Where is Warren Jeffs now? An update on the FLDS 'one true prophet'

The Netflix docu-series, 'Keep Sweet: Pray and Obey' is a harrowing look inside the polygamous cult Warren ran

keep sweet pray and obey docuseries on netflix, FLDS rulon and warren jeffs
(Image credit: Netflix)

Where is Warren Jeffs now?

A new Netflix docu-series, Keep Sweet: Pray and Obey, is a deep dive into the appalling  inner workings of the Fundamentalist Church of Jesus Christ of Latter-Day Saints and its self-proclaimed prophet.

Warren assumed the presidency of the polygamous sect in 2002 after his father, Rulon, passed away. Now, the four-part project from filmmaker Rachel Dretzin spotlights the cult's survivors and what they did to escape the horrific life under Warren. 

"You don't fight the priesthood, you don't fight the prophet," one survivor said in the documentary trailer. "But it was so much bigger than just Warren and me."

With such exposure, you'd assume FLDS would cease to exist, but even from behind bars, its president and prophet continue to make an impact.

Where is Warren Jeffs now?

The 66-year-old is imprisoned at the Louise C. Powledge Unit in Palestine, Texas, where he is serving a life sentence plus 20 years. 

He was convicted in 2011 of two felony counts of child sexual assault and fined $10,000. But Warren caught authorities' attention well before then. In 2006, he landed on the FBI's Ten Most Wanted List after fleeing Utah on felony charges of accomplice rape for arranging a marriage between then 14-year-old Elissa Wall and her 19-year-old cousin, according to Newsweek

A year later he was charged with another eight counts, two of which included incest and sexual conduct with minors. He was expected to receive 10 years to life in prison, but the Utah Supreme Court overturned his conviction in 2010 because of flawed jury instructions, Newsweek further reports.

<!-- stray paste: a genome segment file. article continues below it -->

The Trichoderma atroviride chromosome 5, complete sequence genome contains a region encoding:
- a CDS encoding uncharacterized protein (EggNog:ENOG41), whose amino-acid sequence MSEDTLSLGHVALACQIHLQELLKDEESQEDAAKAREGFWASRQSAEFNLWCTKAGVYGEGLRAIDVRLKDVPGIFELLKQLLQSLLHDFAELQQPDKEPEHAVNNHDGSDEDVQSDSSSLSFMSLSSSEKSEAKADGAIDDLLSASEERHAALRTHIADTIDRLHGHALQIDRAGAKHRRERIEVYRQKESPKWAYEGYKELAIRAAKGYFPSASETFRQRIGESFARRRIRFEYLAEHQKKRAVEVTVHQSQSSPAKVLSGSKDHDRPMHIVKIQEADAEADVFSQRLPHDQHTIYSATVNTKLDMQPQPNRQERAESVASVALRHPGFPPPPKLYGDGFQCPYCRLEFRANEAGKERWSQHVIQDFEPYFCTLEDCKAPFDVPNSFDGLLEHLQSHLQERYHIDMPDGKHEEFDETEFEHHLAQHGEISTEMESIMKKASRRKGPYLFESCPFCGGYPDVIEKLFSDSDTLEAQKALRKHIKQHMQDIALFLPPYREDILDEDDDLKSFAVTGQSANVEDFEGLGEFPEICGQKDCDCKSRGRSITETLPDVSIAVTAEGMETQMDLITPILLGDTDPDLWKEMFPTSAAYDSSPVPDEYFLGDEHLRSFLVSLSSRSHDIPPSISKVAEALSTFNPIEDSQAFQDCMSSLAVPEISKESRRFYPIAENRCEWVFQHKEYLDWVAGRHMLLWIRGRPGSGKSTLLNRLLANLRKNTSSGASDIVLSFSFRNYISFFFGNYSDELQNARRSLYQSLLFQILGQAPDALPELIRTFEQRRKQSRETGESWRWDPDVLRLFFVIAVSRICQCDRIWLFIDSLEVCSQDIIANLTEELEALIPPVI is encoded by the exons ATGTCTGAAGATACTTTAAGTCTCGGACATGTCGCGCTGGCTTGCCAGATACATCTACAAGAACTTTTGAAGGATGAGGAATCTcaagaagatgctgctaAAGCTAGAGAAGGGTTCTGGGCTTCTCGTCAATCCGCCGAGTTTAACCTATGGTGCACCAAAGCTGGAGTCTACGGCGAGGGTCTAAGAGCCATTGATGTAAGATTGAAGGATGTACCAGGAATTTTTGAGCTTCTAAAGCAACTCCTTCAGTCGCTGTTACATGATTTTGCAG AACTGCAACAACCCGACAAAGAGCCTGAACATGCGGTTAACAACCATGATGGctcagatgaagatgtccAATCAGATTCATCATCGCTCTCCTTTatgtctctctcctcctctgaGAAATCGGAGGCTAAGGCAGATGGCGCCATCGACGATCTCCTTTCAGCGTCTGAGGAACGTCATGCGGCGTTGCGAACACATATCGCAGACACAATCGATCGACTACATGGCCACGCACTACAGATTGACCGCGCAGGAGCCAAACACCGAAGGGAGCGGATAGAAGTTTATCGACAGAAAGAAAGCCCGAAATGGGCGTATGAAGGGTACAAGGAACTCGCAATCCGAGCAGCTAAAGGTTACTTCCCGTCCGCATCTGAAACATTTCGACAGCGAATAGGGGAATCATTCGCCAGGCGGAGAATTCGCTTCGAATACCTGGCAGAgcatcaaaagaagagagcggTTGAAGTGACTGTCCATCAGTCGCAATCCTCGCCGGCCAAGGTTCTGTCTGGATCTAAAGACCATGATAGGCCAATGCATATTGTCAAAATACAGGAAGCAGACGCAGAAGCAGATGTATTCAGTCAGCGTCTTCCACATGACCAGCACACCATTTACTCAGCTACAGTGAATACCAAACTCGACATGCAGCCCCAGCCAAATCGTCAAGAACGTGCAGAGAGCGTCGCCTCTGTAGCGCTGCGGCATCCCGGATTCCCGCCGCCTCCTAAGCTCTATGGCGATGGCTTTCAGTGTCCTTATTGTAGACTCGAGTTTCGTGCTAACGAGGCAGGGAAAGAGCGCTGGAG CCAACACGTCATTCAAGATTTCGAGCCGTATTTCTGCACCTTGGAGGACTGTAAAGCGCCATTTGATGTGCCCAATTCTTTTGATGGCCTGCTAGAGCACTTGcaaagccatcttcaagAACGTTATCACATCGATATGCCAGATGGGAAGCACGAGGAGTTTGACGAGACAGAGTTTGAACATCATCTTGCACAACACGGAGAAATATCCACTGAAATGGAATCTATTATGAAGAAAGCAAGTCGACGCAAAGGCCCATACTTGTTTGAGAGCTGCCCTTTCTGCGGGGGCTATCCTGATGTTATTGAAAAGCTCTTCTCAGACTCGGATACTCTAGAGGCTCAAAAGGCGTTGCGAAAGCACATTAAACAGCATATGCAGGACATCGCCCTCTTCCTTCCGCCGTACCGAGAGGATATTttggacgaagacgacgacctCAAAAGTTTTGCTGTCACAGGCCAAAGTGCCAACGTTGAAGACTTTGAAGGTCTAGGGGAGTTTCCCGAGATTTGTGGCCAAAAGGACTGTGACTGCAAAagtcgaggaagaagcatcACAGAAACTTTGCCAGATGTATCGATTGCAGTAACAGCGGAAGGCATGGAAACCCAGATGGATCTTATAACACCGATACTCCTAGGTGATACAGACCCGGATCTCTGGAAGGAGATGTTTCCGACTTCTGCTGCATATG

Upon release, he was extradited to Texas. When FLDS' Yearning for Zion Ranch in West Texas was raided in 2008, over 400 children were taken into custody and authorities uncovered evidence of sexual, physical and psychological abuse, according to Netflix. After this notorious event, Warren was found guilty of sexual assault of a child and aggravated sexual assault against a child.

keep sweet pray and obey docuseries on netflix, FLDS members

(Image credit: Netflix)

Warren—who at the time of his arrest had over 70 wives, and 20+ were under the age of 17—has written a book about his "prophecy" and his desire to be released from prison. He has since suffered a mental breakdown in 2019. 

Reports from  Esquire suggest that FDLS can have anywhere between 6,000 to 10,000 current members, and they still worship Warren as a prophet.

keep sweet pray and obey docuseries on netflix, FLDS members

(Image credit: Netflix)

Now, women who suffered from this terrible lifestyle are speaking out. One of Warren's many wives even created a refuge for women and children escaping the FLDS, as well as other victims of sex trafficking. 

"The women in our film managed to leave the FLDS with no real education or skills, no money, no support whatsoever,” the film's director told Rolling Stone. “For their whole lives they had been valued solely as plural wives and as breeders of children. To leave meant saying goodbye to everything and everyone they loved to start over in a society they didn’t understand. ‘Badass’ doesn’t begin to describe how fierce they are."

Though the material is certainly heavy, Keep Sweet: Pray and Obey is the latest documentary to join the canon of best true crime on Netflix.

Danielle Valente
Digital News Writer

Need a TV show recommendation? Maybe a few decor tips? Danielle, a digital news writer at Future, has you covered. Her work appears throughout the company’s lifestyle brands, including My Imperfect Life, Real Homes, and woman&home. Mainly, her time is spent at My Imperfect Life, where she’s attuned to the latest entertainment trends and dating advice for Gen Z.

Before her time at Future, Danielle was the editor of Time Out New York Kids, where she got to experience the best of the city from the point of view of its littlest residents. Before that, she was a news editor at Elite Daily. Her work has also appeared in Domino, Chowhound, and amNewYork, to name a few. 

When Danielle’s not writing, you can find her testing out a new recipe, reading a book (suggestions always welcome), or rearranging the furniture in her apartment…again.